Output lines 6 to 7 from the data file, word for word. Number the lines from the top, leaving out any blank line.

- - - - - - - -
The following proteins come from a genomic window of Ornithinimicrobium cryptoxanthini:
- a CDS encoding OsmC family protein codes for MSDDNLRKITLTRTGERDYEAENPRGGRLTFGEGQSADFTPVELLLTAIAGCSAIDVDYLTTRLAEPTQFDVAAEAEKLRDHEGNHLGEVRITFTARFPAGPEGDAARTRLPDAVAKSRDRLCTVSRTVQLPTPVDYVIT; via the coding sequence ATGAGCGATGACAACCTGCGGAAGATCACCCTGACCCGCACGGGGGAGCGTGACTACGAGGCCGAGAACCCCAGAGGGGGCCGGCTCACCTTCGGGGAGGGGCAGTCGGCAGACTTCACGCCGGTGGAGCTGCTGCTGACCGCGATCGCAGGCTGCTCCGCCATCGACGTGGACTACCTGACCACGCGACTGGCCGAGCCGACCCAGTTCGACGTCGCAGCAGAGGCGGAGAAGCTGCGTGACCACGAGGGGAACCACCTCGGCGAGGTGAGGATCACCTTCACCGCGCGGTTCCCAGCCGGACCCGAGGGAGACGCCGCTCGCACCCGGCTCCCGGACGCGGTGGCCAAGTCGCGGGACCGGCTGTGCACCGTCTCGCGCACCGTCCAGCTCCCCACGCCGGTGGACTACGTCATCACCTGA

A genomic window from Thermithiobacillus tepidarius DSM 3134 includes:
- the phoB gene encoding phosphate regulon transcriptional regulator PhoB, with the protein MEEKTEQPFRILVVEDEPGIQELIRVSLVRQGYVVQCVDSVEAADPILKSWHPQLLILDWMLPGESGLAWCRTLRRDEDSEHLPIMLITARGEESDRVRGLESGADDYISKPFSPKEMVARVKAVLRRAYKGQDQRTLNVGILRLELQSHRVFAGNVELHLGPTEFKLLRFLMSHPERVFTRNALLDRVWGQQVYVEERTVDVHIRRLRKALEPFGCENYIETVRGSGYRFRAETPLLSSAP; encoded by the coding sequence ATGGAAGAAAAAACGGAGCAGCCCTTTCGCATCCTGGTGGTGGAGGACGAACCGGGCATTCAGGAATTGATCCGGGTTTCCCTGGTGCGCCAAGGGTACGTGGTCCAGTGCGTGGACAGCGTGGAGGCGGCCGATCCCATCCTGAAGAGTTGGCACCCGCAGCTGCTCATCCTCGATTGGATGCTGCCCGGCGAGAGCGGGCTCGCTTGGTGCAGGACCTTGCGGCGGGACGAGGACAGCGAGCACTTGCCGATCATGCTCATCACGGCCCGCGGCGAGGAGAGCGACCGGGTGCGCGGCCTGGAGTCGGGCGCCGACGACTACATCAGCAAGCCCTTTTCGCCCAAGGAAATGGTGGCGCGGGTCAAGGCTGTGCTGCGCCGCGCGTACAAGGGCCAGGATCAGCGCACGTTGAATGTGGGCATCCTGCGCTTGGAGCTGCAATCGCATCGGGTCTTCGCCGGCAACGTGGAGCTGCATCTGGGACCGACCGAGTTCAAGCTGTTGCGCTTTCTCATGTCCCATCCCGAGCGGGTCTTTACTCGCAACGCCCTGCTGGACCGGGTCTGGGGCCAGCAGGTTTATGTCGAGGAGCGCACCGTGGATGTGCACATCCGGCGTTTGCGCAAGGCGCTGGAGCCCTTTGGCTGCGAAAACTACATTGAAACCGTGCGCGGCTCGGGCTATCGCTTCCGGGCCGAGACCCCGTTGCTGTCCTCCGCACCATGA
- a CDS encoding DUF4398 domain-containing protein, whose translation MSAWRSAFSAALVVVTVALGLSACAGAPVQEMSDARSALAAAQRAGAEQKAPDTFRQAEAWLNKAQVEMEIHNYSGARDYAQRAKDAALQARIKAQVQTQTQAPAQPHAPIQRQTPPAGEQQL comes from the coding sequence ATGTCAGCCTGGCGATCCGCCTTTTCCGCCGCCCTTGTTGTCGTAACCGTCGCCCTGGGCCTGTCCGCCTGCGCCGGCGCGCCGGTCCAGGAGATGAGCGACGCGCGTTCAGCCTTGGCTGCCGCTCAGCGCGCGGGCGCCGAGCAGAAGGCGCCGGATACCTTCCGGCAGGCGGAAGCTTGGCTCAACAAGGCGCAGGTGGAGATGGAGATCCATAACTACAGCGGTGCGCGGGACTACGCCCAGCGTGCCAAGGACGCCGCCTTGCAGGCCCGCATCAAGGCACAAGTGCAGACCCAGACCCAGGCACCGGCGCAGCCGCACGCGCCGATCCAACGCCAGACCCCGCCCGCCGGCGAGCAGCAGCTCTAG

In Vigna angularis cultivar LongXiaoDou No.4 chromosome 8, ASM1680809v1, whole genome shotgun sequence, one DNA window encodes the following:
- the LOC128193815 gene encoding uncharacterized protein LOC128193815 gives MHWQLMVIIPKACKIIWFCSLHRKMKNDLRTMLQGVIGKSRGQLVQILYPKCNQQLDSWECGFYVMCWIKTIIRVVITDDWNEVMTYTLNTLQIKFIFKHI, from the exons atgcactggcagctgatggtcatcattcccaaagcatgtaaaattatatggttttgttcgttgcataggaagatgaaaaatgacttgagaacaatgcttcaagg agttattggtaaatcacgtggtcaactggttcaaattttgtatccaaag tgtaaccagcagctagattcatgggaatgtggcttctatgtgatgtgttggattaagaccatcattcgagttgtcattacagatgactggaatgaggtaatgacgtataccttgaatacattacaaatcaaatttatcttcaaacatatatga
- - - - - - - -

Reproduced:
In Vigna angularis cultivar LongXiaoDou No.4 chromosome 8, ASM1680809v1, whole genome shotgun sequence, one DNA window encodes the following:
- the LOC128193815 gene encoding uncharacterized protein LOC128193815 gives MHWQLMVIIPKACKIIWFCSLHRKMKNDLRTMLQGVIGKSRGQLVQILYPKCNQQLDSWECGFYVMCWIKTIIRVVITDDWNEVMTYTLNTLQIKFIFKHI, from the exons atgcactggcagctgatggtcatcattcccaaagcatgtaaaattatatggttttgttcgttgcataggaagatgaaaaatgacttgagaacaatgcttcaagg agttattggtaaatcacgtggtcaactggttcaaattttgtatccaaag tgtaaccagcagctagattcatgggaatgtggcttctatgtgatgtgttggattaagaccatcattcgagttgtcattacagatgactggaatgaggtaatgacgtataccttgaatacattacaaatcaaatttatcttcaaacatatatga